From a distance, it looks like a birdhouse or trail camera hung from the trunk of a tree, but this inconspicuous device that’s smaller than an iPhone aims to prevent thousands of wildfires that ravage land across the United States every year.
InfernoGuard was created by four students, including first-year Lehigh student Zoe Sherman ’25, a computer science and business major. Now the invention is getting a lot of recognition.
Sherman won during a EUREKA! Venture Program Pitch Night at the Baker Institute last semester. Students compete on multiple stages at the monthly event. Sherman pitched from the second stage for students with prototyped ideas that they’ve begun to validate technically and financially.
Sherman and the InfernoGuard co-founders have since gone on to win the $100,000 Climate Change Grand Prize during the Arizona State University Innovation Open in February. They also took the top $20,000 prize in Johns Hopkins University’s FastForward U: Fall 2021 Fuel Demo Day, during which teams have the opportunity to pitch their venture to a curated audience. The students also are finalists in the TigerLaunch student-run entrepreneurship competition which will take place at Princeton University next month.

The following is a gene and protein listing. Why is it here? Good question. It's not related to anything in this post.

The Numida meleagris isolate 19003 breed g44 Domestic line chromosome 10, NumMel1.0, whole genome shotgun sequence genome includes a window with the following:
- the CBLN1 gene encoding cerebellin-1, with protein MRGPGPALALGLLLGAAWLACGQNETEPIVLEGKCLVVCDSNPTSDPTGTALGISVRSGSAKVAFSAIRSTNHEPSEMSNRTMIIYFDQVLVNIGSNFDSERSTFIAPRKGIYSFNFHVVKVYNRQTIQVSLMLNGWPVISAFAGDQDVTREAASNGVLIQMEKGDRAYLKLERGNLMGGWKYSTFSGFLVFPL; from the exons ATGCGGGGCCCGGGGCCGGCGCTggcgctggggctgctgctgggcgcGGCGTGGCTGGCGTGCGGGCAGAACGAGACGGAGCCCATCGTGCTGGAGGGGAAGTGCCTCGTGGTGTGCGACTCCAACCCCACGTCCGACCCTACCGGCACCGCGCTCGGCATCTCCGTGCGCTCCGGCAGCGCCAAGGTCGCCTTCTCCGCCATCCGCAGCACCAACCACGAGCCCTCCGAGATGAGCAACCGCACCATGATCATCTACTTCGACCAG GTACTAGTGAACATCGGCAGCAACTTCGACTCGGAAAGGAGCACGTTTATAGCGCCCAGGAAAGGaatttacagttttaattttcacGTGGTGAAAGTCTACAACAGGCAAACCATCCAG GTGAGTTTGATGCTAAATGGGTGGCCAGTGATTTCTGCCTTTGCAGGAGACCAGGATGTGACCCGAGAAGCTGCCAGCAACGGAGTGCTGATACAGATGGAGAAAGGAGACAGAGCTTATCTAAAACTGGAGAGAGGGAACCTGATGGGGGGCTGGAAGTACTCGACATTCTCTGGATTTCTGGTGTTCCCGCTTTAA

Sherman and her childhood friends Kevin Kaspar, a sophomore at Northwestern University; Nandita Balaji, a sophomore at Johns Hopkins University, and Shreyas Bhasin, a sophomore at Wake Forest University, all attended Providence Day School, a private college preparatory school in Charlotte, N.C.
They began working on InfernoGuard in 2016, Sherman said, when they were freshmen in high school for eCybermission, a STEM competition that asks students to solve a community problem with an innovative solution.
At the time, the western region of North Carolina was getting charred by massive wildfires. Even though Sherman and her classmates lived three hours from the fires, the air quality in Charlotte was so bad they couldn’t go outside.
“Being stuck inside showed us how drastic the effects could be, even far away from a forest fire,” Sherman said. “We learned that many forest fires aren’t detected until they are already out of control. At that moment, we decided we were going to do a fire detection device."